The Voting Rights Act was just reauthorized by a unanimous vote in the Senate and majority vote in Congress in 2006 by then-President Bush. And they had taken a look at incidents that distracted from and did not allow voting rights opportunities to take place. They thought they were reauthorizing it because there were still impediments and would be impediments if the bill were not reauthorized. I think we have seen and they were able to document a number of situations that were coming up. We are beginning to see voter ID, cutting out of Sunday voting, cutting the time that people vote, just a whole lot of things that are beginning to go on which impact poor people, African Americans and other minorities.
What the court did will put that right back in the hands of a Congress that is disfunctional and has little or no interest in being of any assistance to poor people and minority folk.
Byrd: The court said in essence, Section 4 is outdated. Could be seen as an achievement, but you are saying we are not there yet.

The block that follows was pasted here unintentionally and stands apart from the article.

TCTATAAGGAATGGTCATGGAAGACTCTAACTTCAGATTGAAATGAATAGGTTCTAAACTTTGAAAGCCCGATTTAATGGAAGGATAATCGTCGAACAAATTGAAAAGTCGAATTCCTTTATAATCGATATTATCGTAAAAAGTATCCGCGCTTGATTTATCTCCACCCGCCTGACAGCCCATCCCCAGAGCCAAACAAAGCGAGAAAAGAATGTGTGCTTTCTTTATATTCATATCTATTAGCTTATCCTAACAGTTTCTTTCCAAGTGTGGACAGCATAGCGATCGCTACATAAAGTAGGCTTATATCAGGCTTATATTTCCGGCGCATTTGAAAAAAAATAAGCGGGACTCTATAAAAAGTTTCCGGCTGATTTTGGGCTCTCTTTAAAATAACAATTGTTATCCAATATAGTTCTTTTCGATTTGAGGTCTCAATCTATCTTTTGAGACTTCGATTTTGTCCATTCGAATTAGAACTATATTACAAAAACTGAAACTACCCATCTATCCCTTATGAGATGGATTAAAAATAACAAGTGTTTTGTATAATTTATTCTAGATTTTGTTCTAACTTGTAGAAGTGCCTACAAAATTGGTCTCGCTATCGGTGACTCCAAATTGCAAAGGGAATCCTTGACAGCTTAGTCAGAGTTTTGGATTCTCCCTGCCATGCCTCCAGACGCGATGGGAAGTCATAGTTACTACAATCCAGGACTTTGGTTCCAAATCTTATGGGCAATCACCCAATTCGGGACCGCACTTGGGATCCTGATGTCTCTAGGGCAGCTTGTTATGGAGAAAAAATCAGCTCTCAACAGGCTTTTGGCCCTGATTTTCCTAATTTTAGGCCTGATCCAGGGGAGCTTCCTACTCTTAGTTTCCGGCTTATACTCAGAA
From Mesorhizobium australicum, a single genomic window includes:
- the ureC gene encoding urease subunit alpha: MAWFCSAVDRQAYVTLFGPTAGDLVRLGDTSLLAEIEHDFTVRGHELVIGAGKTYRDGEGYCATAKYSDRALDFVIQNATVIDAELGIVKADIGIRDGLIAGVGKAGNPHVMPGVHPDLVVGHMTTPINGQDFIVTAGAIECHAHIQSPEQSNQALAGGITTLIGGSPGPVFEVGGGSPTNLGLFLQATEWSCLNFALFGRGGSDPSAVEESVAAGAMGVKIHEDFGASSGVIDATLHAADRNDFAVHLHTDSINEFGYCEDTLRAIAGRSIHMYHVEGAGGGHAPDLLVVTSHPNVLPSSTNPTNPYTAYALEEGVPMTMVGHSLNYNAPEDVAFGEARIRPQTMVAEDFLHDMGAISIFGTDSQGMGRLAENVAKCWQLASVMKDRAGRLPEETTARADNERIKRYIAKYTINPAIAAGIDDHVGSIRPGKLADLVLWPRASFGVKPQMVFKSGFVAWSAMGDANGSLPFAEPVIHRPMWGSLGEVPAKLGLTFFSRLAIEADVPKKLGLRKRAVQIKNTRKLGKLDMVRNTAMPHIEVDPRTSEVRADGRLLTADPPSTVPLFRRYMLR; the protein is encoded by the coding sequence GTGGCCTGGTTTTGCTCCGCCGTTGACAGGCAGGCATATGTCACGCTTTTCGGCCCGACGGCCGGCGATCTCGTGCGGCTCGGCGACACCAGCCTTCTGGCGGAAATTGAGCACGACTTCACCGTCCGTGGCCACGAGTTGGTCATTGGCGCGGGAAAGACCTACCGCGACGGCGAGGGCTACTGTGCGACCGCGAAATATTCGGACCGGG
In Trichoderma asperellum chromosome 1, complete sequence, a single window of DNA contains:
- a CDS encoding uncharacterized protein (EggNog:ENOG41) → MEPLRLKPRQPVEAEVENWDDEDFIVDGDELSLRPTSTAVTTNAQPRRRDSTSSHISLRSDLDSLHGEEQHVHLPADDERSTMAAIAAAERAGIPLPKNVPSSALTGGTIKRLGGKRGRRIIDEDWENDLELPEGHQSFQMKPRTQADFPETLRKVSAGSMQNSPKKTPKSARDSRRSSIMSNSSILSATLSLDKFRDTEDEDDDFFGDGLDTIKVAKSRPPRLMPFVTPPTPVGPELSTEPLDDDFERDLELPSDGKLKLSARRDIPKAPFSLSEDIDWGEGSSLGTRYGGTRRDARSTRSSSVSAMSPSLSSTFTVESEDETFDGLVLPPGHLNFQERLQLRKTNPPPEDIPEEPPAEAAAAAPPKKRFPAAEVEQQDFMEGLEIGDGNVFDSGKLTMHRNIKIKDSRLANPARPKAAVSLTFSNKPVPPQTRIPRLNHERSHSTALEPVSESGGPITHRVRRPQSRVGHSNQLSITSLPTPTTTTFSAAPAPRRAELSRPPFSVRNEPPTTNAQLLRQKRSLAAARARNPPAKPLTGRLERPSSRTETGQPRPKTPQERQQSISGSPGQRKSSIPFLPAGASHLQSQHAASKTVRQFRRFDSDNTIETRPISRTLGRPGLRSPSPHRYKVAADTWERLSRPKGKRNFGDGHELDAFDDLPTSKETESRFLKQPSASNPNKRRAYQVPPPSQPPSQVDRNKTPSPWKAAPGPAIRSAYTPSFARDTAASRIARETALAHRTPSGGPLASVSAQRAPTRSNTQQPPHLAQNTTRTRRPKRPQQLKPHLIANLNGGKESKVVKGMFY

Sellers: It’s still too soon for you to eliminate. When President Obama was first elected, people said OK, all of that racial strife has dissipated, has just gone away and we are in a post-racial generation. That was a poor analysis of what has transpired. What had transpired is that groups of American citizens came together and voted for a candidate they thought was going to represent them well as the President of the United States. But it didn’t change anything quantitatively that changed the lives of many minorities or poor people just through that election process. We had the need for additional education, resources for education, a large number of incarceration of African American males, unemployment, health care. What happens is that people get to the point where they find ways in which they can actually get their voices heard. That’s what comes after this, people get their voices heard, one way or another. If they can’t do it with the vote, Dr. King used to say you had to do it with your feet.